The Driftless region of Wisconsin is a maze of ridges, hollows and broad valleys. When the glaciers receded, large push-piles [called moraine] were left behind. Spread your fingers and push them through a sandbox and you get a picture of the process. The little hills of sand between your fingers bears a striking resemblance to the topography in this part of Wisconsin. All the hills begin with an initial rise followed by a flat or slight drop – then the grade ramps up dramatically to as much as 22% for about 100 yards.
Cyclists who ride these roads refer to these dramatic rises as walls. Though it’s likely they have other more colorful names to describe them, the term wall sums it up. Our ride today criss-crossed back and forth across the ridges: gut busting wall followed by a 40 mph descent. In all we did nine of these over the course of 84.5 miles, climbing 7149 feet today. Three times I went deep into my reserves as our day drew near to an end. Three times I quit and threw my bike over the guard rail to decompose [being made mostly of carbon] in about 30,000 years – but that was just in my mind. I kept riding.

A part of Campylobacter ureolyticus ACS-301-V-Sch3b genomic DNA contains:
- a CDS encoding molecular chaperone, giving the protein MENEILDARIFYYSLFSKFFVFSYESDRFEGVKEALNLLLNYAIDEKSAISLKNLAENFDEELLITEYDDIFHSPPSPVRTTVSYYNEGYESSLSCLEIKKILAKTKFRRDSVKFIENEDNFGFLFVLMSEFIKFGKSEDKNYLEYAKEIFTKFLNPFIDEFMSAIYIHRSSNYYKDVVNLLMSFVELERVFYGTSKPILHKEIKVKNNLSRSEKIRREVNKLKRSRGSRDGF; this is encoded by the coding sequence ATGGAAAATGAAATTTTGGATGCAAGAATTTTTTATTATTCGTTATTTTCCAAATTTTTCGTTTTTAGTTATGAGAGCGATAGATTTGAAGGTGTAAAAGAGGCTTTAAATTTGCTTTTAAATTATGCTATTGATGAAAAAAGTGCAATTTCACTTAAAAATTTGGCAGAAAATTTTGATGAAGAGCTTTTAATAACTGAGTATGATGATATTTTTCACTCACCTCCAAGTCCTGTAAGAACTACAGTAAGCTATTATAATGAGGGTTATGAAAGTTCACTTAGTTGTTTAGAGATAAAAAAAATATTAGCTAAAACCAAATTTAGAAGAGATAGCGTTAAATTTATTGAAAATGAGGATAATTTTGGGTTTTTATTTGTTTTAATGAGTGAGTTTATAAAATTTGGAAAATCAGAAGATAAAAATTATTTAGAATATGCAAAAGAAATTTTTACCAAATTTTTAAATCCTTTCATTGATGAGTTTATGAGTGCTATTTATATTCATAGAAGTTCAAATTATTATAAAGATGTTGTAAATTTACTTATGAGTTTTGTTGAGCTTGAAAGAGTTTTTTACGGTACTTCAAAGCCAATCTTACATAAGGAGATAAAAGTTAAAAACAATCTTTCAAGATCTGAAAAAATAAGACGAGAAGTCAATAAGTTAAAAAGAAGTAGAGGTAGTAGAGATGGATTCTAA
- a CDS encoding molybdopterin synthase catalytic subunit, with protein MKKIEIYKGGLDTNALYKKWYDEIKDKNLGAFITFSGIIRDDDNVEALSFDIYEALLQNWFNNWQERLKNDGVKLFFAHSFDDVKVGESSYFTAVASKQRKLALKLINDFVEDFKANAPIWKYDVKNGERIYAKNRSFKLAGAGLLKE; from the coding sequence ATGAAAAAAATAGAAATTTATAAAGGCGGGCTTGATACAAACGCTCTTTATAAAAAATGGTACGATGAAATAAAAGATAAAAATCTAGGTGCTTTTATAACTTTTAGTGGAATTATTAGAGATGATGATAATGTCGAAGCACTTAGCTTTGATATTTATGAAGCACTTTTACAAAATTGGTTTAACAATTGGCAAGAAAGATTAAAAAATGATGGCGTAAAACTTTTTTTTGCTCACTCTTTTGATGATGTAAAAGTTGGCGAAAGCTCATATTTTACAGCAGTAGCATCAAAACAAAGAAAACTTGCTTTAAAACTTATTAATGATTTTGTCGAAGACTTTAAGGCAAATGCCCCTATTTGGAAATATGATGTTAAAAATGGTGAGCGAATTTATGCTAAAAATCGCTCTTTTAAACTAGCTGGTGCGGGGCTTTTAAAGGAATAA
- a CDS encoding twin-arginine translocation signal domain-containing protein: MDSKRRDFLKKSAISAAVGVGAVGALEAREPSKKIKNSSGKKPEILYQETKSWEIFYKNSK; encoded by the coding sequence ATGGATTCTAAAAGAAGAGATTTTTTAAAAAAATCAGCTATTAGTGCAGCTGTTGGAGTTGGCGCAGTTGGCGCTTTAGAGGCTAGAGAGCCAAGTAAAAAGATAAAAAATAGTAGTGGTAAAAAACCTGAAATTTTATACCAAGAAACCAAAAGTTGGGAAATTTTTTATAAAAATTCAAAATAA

I don’t know what it is that makes endurance athletes keep going, but I am afflicted with it. We go out and flog ourselves, and then tell everyone we know how much fun we had, and how they should do it, too. But is was fun, and I’d do it again. Well, I’m pretty sure I would after resting for a few days.
Total miles 274.5, Total climbing 20,171 feet
Post Script…I’m resting tomorrow, and then I’m back on the bike Saturday and Sunday for the MS 150 charity ride.